Cardboard Winter

Binaryminds is a software company that I sometimes work for. For the 2016 winter holiday season, they sent greeting cards to their customers – but not ordinary cards! The packages contained Google Cardboard sets – virtual reality headset kits made out of cardboard. You need to put your smartphone into them to watch 3D scenes.

The 3D scene that the binaryminds customers were pointed to contained season’s greetings – “keep calm and holiday on” – set in a computer generated winter landscape. And there is sound, done by me, a six minute ambient winter soundscape. I am totally in love with the sights and sounds of this.

If you watch this in a browser on your desktop computer, you can move around using your mouse. If you use a tablet or mobile phone (it needs a gyroscope/compass to work), just move around. Of course, the best version is a virtual reality headset. (If you only see two parallel static images, your device doesn’t support the 3D view)

click on the image to launch the VR landscape

Of course the soundtrack was done with a nod to mastermind Brian Eno, inventor of this kind of musical aesthetic. Eno was the one who came up with the term “ambient music” in the 70s, and some of his ambient soundscapes evoked a sense of place, an inner landscape. He often used this music as an acoustic backdrop to his visual art exhibitions. The result was always pure magic.

Contemplating the Planet Venus

stopping the car on top of the hill
midnight, black velvet sky,
and just over the western horizon
the brightly radiating jewel,
just about to follow sun & moon into the night

beyond this world of petty primate concerns,
suchness is easy to spot, purity, an immaculate beauty
that is laser focused, piercing directly through the heart
and so immense that there are no words.
to die for a beauty like that!

this touch left me shattered, unable to sleep
not knowing what to do with this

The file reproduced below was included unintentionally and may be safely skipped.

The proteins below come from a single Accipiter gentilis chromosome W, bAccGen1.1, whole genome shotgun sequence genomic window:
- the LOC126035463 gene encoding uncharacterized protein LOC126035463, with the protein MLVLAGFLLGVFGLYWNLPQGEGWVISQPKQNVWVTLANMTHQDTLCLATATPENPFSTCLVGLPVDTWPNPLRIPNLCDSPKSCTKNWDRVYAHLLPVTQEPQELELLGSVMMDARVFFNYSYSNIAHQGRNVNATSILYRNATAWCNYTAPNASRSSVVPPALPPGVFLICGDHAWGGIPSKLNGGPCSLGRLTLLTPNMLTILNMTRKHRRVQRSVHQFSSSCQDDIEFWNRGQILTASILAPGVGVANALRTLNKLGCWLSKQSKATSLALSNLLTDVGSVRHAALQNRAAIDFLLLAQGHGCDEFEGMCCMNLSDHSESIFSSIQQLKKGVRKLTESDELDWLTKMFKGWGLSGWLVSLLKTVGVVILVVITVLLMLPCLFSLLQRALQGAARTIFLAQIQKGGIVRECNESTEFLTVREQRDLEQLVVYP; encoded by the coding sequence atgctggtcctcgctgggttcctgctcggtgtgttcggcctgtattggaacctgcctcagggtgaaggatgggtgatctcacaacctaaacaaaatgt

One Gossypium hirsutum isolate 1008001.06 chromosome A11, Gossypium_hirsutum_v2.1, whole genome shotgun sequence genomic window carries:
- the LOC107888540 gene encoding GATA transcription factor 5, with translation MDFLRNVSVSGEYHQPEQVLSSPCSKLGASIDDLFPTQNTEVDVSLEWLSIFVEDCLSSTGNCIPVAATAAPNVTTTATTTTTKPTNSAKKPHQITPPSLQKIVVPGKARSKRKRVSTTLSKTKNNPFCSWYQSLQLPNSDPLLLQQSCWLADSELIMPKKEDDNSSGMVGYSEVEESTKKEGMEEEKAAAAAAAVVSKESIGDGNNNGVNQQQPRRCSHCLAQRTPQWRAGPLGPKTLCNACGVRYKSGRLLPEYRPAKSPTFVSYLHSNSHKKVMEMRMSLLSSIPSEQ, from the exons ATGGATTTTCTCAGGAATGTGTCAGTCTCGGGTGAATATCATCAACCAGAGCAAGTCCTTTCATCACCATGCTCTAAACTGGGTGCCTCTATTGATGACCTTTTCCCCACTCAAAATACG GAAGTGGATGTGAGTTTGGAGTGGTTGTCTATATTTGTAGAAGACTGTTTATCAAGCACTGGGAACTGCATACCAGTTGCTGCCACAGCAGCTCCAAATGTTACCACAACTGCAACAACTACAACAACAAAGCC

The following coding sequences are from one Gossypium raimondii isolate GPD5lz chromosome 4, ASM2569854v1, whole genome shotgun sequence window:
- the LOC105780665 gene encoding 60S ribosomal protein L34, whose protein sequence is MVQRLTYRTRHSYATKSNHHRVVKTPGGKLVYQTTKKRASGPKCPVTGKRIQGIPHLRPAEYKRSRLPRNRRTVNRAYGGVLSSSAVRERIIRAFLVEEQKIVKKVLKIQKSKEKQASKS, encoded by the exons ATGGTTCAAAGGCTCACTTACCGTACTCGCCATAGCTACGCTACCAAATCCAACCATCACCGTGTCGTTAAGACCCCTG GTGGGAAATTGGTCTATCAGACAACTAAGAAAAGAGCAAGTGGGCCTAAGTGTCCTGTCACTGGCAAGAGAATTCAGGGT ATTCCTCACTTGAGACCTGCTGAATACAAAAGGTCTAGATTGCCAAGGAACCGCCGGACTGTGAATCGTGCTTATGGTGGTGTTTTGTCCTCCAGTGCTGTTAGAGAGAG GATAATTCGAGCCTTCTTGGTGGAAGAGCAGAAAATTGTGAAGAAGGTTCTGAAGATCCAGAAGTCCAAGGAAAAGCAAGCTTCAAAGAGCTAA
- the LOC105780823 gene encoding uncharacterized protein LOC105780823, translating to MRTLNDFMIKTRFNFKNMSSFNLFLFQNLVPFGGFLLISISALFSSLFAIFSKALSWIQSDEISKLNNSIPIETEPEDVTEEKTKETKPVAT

unexpected kiss of the beloved
that music, that prayer, that vision, of what?
how many multitudes do I contain?

 


Georgina Brett from London is my favorite livelooping singer


Image Credit:
Earthshine and Venus Over Sierra de Guadarrama

Daniel Fernández

Ecstasy Trilogy

Here are three ambient movies that I put online recently, each of them about 30 minutes long: “Mouse Pointer Feedback Ecstasy”, “Arboreal Ecstasy”, “Symmetric Jellyfish Ecstasy”. Wow, 90 minutes of ecstasy?

Ecstasy is not something we usually encounter in our daily lives, and different people have very different ideas about what it is. I just saw that Wikipedia has three different definitions!

The effect of the videos on the observer will vary, but all of them slow down time like the motion of liquid in lava lamps, or like Marian Zazeela’s extremely slow ornamental videos to La Monte Young’s drone music.

For the MTV generation that is used to very fast and hectic cuts, this will be unbearable to watch 🙂

1. Mouse Pointer Feedback Ecstasy


I used a toy microscope and filmed the microscope output on the screen – I pointed the microscope to its own images. This creates a video feedback loop, resulting in all sorts of effects. Because nothing much happens when filming an empty screen, resulting in more of nothing, I chose to film the mouse pointer from very close. Some postprocessing was applied (mainly, slowing down). The music is ambient music that I played on synthesizers and tape delays, back in the mid-eighties.

2. Arboreal Ecstasy